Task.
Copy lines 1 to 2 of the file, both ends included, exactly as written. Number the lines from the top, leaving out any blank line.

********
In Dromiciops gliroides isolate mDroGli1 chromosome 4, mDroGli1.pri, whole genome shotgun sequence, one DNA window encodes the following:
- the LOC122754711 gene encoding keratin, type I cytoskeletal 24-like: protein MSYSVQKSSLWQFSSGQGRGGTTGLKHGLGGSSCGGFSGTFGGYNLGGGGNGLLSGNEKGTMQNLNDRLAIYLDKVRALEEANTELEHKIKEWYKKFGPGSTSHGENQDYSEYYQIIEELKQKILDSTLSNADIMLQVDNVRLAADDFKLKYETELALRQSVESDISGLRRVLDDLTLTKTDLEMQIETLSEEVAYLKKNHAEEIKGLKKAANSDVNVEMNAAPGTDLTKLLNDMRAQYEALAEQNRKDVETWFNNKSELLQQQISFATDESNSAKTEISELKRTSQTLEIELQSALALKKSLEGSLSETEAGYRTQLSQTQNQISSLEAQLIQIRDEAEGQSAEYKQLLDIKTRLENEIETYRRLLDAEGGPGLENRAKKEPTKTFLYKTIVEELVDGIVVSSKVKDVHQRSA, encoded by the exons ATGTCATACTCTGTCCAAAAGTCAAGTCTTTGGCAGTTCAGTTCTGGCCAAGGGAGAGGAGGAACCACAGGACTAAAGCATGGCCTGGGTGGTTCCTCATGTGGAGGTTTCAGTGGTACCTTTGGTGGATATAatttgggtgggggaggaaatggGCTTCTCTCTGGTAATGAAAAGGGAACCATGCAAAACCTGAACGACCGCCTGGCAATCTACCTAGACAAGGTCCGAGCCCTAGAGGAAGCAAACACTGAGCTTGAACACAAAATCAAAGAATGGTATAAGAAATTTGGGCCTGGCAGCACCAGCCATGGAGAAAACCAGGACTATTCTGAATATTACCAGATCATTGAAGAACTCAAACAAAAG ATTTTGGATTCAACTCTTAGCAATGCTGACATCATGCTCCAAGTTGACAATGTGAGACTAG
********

In Dromiciops gliroides isolate mDroGli1 chromosome 4, mDroGli1.pri, whole genome shotgun sequence, one DNA window encodes the following:
- the LOC122754711 gene encoding keratin, type I cytoskeletal 24-like: protein MSYSVQKSSLWQFSSGQGRGGTTGLKHGLGGSSCGGFSGTFGGYNLGGGGNGLLSGNEKGTMQNLNDRLAIYLDKVRALEEANTELEHKIKEWYKKFGPGSTSHGENQDYSEYYQIIEELKQKILDSTLSNADIMLQVDNVRLAADDFKLKYETELALRQSVESDISGLRRVLDDLTLTKTDLEMQIETLSEEVAYLKKNHAEEIKGLKKAANSDVNVEMNAAPGTDLTKLLNDMRAQYEALAEQNRKDVETWFNNKSELLQQQISFATDESNSAKTEISELKRTSQTLEIELQSALALKKSLEGSLSETEAGYRTQLSQTQNQISSLEAQLIQIRDEAEGQSAEYKQLLDIKTRLENEIETYRRLLDAEGGPGLENRAKKEPTKTFLYKTIVEELVDGIVVSSKVKDVHQRSA, encoded by the exons ATGTCATACTCTGTCCAAAAGTCAAGTCTTTGGCAGTTCAGTTCTGGCCAAGGGAGAGGAGGAACCACAGGACTAAAGCATGGCCTGGGTGGTTCCTCATGTGGAGGTTTCAGTGGTACCTTTGGTGGATATAatttgggtgggggaggaaatggGCTTCTCTCTGGTAATGAAAAGGGAACCATGCAAAACCTGAACGACCGCCTGGCAATCTACCTAGACAAGGTCCGAGCCCTAGAGGAAGCAAACACTGAGCTTGAACACAAAATCAAAGAATGGTATAAGAAATTTGGGCCTGGCAGCACCAGCCATGGAGAAAACCAGGACTATTCTGAATATTACCAGATCATTGAAGAACTCAAACAAAAG ATTTTGGATTCAACTCTTAGCAATGCTGACATCATGCTCCAAGTTGACAATGTGAGACTAG